S.C. Governor Henry McMaster told the state Wednesday that they are asking all school districts to submit re-opening plans that give parents the option to send children back to school full-time, or to keep their children home for virtual instruction.
"We're here today working for our children. The children of S.C. are the future of our state. We must educate every child in S.C. There is nothing more essential, nothing more important than education ... it's in our Constitution." McMaster said.
Districts have been asked to submit their re-opening plans by this Friday, July 17, but during Monday night's Horry County Board of Education meeting, Superintendent Rick Maxey said that extensions are available if necessary.
McMaster also asked districts to consider waiting to begin school until September 8, which Horry County decided to do Monday night.
The Governor said that each district must allow the parents to make the choice between full, in-person learning and virtual learning.
"I've asked Ms. Spearman [Superintendent of Education] not to approve any plan that doesn't give parents the choice to send their children to school for face-to-face instruction," McMaster said. "Each district must craft their own re-opening plans. I'm not issuing an executive order on this. The legislature has spoken ... that is the law."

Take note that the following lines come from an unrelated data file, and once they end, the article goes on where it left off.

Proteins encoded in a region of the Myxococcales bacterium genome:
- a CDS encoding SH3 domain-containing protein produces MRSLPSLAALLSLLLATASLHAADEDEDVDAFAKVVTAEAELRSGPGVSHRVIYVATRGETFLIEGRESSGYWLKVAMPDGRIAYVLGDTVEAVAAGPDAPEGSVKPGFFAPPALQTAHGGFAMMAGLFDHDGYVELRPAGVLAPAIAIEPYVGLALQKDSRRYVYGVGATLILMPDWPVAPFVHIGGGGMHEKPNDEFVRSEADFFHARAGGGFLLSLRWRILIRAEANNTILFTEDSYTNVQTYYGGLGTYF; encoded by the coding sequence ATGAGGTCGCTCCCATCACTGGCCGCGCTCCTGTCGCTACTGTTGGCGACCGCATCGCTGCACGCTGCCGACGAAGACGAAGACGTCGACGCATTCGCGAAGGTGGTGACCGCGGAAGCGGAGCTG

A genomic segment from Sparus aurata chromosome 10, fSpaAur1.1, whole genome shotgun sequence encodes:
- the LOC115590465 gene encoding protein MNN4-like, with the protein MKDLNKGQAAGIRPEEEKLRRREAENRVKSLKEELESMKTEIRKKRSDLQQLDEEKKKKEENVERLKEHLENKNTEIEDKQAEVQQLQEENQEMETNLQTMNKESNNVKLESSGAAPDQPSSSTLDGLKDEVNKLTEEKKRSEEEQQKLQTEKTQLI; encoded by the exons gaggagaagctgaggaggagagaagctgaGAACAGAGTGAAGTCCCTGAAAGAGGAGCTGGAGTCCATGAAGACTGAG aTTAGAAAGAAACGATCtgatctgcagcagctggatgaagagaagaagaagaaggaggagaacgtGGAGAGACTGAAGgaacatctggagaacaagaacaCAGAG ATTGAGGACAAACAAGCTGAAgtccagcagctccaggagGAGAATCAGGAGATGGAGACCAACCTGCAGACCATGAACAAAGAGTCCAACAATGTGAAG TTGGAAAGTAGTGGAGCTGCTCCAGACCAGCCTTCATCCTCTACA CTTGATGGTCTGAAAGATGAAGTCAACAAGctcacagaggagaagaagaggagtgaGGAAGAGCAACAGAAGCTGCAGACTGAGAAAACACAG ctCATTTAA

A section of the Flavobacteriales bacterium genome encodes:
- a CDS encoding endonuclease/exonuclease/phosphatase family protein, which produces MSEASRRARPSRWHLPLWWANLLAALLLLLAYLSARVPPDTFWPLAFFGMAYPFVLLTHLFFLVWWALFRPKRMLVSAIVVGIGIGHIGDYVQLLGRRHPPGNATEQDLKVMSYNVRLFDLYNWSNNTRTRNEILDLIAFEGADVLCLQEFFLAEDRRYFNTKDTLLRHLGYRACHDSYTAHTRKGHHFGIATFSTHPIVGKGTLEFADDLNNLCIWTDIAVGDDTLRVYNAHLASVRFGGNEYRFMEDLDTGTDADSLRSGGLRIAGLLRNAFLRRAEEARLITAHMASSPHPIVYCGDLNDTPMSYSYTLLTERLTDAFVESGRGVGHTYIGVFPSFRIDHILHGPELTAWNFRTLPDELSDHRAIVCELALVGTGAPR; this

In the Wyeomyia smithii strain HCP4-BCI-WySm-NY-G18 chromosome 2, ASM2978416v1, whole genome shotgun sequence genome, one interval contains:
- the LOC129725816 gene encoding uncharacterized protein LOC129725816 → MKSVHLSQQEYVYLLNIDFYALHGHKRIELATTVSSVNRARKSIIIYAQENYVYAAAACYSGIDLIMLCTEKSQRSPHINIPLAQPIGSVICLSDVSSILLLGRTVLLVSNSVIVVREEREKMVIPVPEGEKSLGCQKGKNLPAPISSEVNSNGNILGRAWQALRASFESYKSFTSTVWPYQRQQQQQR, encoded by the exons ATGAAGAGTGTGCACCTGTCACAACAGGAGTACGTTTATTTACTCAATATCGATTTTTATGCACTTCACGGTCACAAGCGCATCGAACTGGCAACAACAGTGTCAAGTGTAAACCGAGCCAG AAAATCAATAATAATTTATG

Spearman was not in attendance at the press conference, and McMaster said that Spearman and others were invited to attend. Those in attendance were the only ones that accepted the invitation, he said.
McMaster emphasized the over 10,000 students that teachers have been unable to reach during school closures for COVID-19.
"Children have dropped off the radar because they were not physically coming to school each day," McMaster said.
He also said children have lost valuable learning progress and educational momentum.
"We're now learning even more some frightening things about the impact of isolation and uncertainty on mental health. Children simply left our system," he said.
S.C. Senator Katrina Shealy said that there has been a 50 percent decrease in reports of abuse and neglect, and that is not a good thing.
"Teachers aren't putting their eyes on students, and when teachers don't put their eyes on students, nobody is talking about little Johnny who isn't getting nutrition at home, or maybe he's getting abused at home. Then what happens? Every night he's still getting abused at home."
Senator Harvey Peeler spoke to his "fellow freedom lovers" about wearing masks.
"If I can wear one of these uncomfortable aggravations, I know you can too," Peeler said, saying he spoke to many doctors with no political agenda and their guidance is why he began wearing a mask in public.
Senator Greg Hembree, chairman of the Senate Education Committee, said that while the virtual learning that took place this past Spring should get an A+ for effort, but that the results have been "abysmal."